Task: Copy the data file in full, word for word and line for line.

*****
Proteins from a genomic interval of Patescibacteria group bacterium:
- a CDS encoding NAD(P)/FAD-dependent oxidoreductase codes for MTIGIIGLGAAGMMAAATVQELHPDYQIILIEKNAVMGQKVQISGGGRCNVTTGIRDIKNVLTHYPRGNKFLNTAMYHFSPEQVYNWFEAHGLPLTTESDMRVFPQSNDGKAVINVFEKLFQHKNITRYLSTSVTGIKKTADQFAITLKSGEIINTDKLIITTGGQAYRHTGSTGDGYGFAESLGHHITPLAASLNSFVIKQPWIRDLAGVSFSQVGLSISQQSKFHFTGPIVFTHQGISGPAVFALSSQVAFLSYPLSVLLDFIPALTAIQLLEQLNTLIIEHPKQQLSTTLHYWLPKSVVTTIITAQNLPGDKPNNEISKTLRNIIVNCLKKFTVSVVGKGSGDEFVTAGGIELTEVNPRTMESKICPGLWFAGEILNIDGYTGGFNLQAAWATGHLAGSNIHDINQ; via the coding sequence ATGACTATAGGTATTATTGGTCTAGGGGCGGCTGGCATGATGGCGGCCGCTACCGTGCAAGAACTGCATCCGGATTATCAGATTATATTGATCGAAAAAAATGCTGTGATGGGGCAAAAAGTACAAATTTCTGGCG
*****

Proteins from a genomic interval of Patescibacteria group bacterium:
- a CDS encoding NAD(P)/FAD-dependent oxidoreductase codes for MTIGIIGLGAAGMMAAATVQELHPDYQIILIEKNAVMGQKVQISGGGRCNVTTGIRDIKNVLTHYPRGNKFLNTAMYHFSPEQVYNWFEAHGLPLTTESDMRVFPQSNDGKAVINVFEKLFQHKNITRYLSTSVTGIKKTADQFAITLKSGEIINTDKLIITTGGQAYRHTGSTGDGYGFAESLGHHITPLAASLNSFVIKQPWIRDLAGVSFSQVGLSISQQSKFHFTGPIVFTHQGISGPAVFALSSQVAFLSYPLSVLLDFIPALTAIQLLEQLNTLIIEHPKQQLSTTLHYWLPKSVVTTIITAQNLPGDKPNNEISKTLRNIIVNCLKKFTVSVVGKGSGDEFVTAGGIELTEVNPRTMESKICPGLWFAGEILNIDGYTGGFNLQAAWATGHLAGSNIHDINQ; via the coding sequence ATGACTATAGGTATTATTGGTCTAGGGGCGGCTGGCATGATGGCGGCCGCTACCGTGCAAGAACTGCATCCGGATTATCAGATTATATTGATCGAAAAAAATGCTGTGATGGGGCAAAAAGTACAAATTTCTGGCG